Lakshmi Vilas Bank Ltd started its operations as DBS Bank India Ltd with the government approval for amalgamation proposed by the Reserve Bank of India (RBI). The RBI lifted the moratorium imposed on Lakshmi Vilas Bank Ltd on November 27. Now depositors and customers will be able to withdraw their money from DBS bank without any limit.
On the advice of RBI, the government imposed a 30-day moratorium on LVB, which restricted cash withdrawal at Rs. 25,000 per depositor. However, the final scheme announced hasn’t given any bailout for equity shareholders whose shares have been written off. The Union Cabinet meeting approved the Scheme of Amalgamation of LVB Ltd with DBS Bank Ltd. The entire amount of the paid-up share capital and reserves and surplus, along with balances in the securities premium account of Lakshmi Vilas Bank Ltd will be written off. Its shares or debentures listed in any stock exchange shall be delisted.
Union minister Prakash Javadekar while briefing Cabinet decisions, said that the 20 lakh depositors, and Rs 20,000 crores deposits are fully secured. The depositors don’t have to worry, their deposits are in safe hands, he added. As of June 2020, DBIL, a Singapore-based DBS Bank Ltd, had a regulatory capital of Rs 7,109 crores. It would bring in a capital of Rs 2,500 crores into the merged entity. As per PTI reports, Minister said that actions would be taken against those who were responsible for deteriorating financial health of the bank. Overall oversight will be improved to avoid entering into deals that affect the financial stability of the bank. Stock investors are not satisfied with the terms of the amalgamation of Lakshmi Vilas Bank (LVB) with DBS Bank. Till Tuesday the bank had a market capitalization of Rs 500 crores approximately.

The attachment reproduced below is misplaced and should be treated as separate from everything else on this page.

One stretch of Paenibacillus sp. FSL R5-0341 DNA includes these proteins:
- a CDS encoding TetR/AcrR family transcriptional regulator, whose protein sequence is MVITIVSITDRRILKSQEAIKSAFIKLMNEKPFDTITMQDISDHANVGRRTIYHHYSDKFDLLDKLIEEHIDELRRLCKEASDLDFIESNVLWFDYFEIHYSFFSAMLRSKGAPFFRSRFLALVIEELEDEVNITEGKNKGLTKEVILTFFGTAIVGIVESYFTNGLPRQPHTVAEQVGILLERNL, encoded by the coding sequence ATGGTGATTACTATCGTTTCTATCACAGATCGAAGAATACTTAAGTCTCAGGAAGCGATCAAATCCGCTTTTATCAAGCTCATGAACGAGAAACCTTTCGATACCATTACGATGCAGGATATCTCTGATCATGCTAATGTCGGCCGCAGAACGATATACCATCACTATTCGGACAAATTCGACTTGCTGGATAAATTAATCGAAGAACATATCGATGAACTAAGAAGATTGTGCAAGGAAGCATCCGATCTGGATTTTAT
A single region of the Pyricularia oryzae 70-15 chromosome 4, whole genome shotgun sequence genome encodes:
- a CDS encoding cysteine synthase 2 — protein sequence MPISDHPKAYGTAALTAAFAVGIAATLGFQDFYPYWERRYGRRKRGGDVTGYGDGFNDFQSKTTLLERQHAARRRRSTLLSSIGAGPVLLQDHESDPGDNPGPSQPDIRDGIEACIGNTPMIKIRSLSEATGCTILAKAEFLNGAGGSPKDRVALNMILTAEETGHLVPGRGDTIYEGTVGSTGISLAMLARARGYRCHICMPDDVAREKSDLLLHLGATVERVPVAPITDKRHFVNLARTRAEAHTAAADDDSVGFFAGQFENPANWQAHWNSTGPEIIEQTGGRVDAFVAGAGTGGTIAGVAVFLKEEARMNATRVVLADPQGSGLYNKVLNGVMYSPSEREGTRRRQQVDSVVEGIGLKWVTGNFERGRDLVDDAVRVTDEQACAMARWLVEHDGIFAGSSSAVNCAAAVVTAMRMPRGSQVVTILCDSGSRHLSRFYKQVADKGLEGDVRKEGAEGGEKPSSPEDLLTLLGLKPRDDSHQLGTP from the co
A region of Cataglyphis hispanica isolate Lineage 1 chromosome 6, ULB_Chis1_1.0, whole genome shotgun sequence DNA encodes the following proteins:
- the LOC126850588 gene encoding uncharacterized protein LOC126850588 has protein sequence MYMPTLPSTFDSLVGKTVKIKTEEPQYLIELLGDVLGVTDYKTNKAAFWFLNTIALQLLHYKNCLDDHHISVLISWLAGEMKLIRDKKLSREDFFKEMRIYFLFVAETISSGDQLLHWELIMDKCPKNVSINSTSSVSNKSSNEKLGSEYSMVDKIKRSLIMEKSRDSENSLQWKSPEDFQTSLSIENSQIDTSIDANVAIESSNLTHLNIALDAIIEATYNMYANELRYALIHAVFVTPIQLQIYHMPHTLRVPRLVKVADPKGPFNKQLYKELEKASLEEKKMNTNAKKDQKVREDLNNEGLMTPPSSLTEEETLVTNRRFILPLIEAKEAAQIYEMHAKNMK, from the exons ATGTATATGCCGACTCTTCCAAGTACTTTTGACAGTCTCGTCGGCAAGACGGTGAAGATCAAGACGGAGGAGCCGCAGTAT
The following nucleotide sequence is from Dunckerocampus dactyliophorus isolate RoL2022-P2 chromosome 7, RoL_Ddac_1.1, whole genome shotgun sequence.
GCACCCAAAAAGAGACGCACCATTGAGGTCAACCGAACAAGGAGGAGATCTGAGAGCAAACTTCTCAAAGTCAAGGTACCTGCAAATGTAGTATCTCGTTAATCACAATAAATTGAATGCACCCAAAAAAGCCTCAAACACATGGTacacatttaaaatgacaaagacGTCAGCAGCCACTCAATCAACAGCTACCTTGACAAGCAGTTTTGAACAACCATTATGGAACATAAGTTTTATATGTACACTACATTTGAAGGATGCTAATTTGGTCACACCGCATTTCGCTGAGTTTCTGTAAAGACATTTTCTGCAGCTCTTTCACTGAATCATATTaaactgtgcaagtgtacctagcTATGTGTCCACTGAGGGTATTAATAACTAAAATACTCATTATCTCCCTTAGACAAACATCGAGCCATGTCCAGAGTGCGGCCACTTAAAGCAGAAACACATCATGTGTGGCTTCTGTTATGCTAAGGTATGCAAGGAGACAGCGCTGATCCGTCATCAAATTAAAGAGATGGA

The Ministry of Finance, on its notification, stated that the depositor’s bank shall stop its operation by this scheme, and its loans or shares listed in any stock exchange shall be delisted without any further information from any authorities of the bank. The RBI had appointed TN Manoharan as the administrator of LVB. He was the former non-executive chairman of Canara Bank. Earlier a draft scheme of amalgamation of LVB with DBIL was placed in the public domain by the RBI. LVB has three-quarters of its branches located in Andhra Pradesh, Karnataka, and Tamil Nadu. The financial position of Chennai-based Lakshmi Vilas Bank incurred continuous losses over the past three years, consuming its net worth. It has a network of 563 branches and deposits of Rs 20,973 crores,